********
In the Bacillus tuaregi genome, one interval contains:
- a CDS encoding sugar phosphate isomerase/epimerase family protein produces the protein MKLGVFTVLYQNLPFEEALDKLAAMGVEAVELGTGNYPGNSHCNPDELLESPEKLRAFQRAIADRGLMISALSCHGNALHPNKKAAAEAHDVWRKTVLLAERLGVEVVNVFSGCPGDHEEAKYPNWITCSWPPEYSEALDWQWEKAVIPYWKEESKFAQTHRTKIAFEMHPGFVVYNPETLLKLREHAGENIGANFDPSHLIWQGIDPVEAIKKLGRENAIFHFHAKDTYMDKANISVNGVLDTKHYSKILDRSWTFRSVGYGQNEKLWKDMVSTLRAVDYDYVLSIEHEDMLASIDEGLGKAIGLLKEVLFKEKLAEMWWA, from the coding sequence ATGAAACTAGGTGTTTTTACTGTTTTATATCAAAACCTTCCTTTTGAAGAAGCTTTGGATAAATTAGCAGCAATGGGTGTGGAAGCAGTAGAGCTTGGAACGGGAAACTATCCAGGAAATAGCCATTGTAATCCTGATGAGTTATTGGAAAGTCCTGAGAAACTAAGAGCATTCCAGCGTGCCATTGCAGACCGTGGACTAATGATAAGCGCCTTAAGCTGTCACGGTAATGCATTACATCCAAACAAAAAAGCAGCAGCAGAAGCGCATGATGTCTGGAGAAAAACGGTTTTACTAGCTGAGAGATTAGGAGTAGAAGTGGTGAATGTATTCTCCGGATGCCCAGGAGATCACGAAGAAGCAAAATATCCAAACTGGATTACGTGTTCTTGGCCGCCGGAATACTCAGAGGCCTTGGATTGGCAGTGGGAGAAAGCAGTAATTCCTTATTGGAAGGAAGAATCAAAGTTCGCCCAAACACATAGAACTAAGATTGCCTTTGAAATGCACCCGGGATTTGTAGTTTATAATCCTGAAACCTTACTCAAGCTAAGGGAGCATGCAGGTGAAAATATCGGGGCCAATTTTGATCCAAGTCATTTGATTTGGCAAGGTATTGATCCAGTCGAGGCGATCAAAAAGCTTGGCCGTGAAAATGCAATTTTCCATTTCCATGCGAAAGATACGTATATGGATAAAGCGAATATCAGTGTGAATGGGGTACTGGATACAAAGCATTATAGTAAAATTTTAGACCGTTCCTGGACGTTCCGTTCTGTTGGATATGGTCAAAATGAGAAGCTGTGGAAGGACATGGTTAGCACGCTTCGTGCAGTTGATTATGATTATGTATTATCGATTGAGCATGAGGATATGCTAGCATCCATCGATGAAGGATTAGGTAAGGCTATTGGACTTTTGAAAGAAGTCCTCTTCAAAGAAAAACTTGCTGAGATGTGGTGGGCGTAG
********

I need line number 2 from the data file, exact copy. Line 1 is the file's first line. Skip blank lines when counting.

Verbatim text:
- a CDS encoding sugar phosphate isomerase/epimerase family protein produces the protein MKLGVFTVLYQNLPFEEALDKLAAMGVEAVELGTGNYPGNSHCNPDELLESPEKLRAFQRAIADRGLMISALSCHGNALHPNKKAAAEAHDVWRKTVLLAERLGVEVVNVFSGCPGDHEEAKYPNWITCSWPPEYSEALDWQWEKAVIPYWKEESKFAQTHRTKIAFEMHPGFVVYNPETLLKLREHAGENIGANFDPSHLIWQGIDPVEAIKKLGRENAIFHFHAKDTYMDKANISVNGVLDTKHYSKILDRSWTFRSVGYGQNEKLWKDMVSTLRAVDYDYVLSIEHEDMLASIDEGLGKAIGLLKEVLFKEKLAEMWWA, from the coding sequence ATGAAACTAGGTGTTTTTACTGTTTTATATCAAAACCTTCCTTTTGAAGAAGCTTTGGATAAATTAGCAGCAATGGGTGTGGAAGCAGTAGAGCTTGGAACGGGAAACTATCCAGGAAATAGCCATTGTAATCCTGATGAGTTATTGGAAAGTCCTGAGAAACTAAGAGCATTCCAGCGTGCCATTGCAGACCGTGGACTAATGATAAGCGCCTTAAGCTGTCACGGTAATGCATTACATCCAAACAAAAAAGCAGCAGCAGAAGCGCATGATGTCTGGAGAAAAACGGTTTTACTAGCTGAGAGATTAGGAGTAGAAGTGGTGAATGTATTCTCCGGATGCCCAGGAGATCACGAAGAAGCAAAATATCCAAACTGGATTACGTGTTCTTGGCCGCCGGAATACTCAGAGGCCTTGGATTGGCAGTGGGAGAAAGCAGTAATTCCTTATTGGAAGGAAGAATCAAAGTTCGCCCAAACACATAGAACTAAGATTGCCTTTGAAATGCACCCGGGATTTGTAGTTTATAATCCTGAAACCTTACTCAAGCTAAGGGAGCATGCAGGTGAAAATATCGGGGCCAATTTTGATCCAAGTCATTTGATTTGGCAAGGTATTGATCCAGTCGAGGCGATCAAAAAGCTTGGCCGTGAAAATGCAATTTTCCATTTCCATGCGAAAGATACGTATATGGATAAAGCGAATATCAGTGTGAATGGGGTACTGGATACAAAGCATTATAGTAAAATTTTAGACCGTTCCTGGACGTTCCGTTCTGTTGGATATGGTCAAAATGAGAAGCTGTGGAAGGACATGGTTAGCACGCTTCGTGCAGTTGATTATGATTATGTATTATCGATTGAGCATGAGGATATGCTAGCATCCATCGATGAAGGATTAGGTAAGGCTATTGGACTTTTGAAAGAAGTCCTCTTCAAAGAAAAACTTGCTGAGATGTGGTGGGCGTAG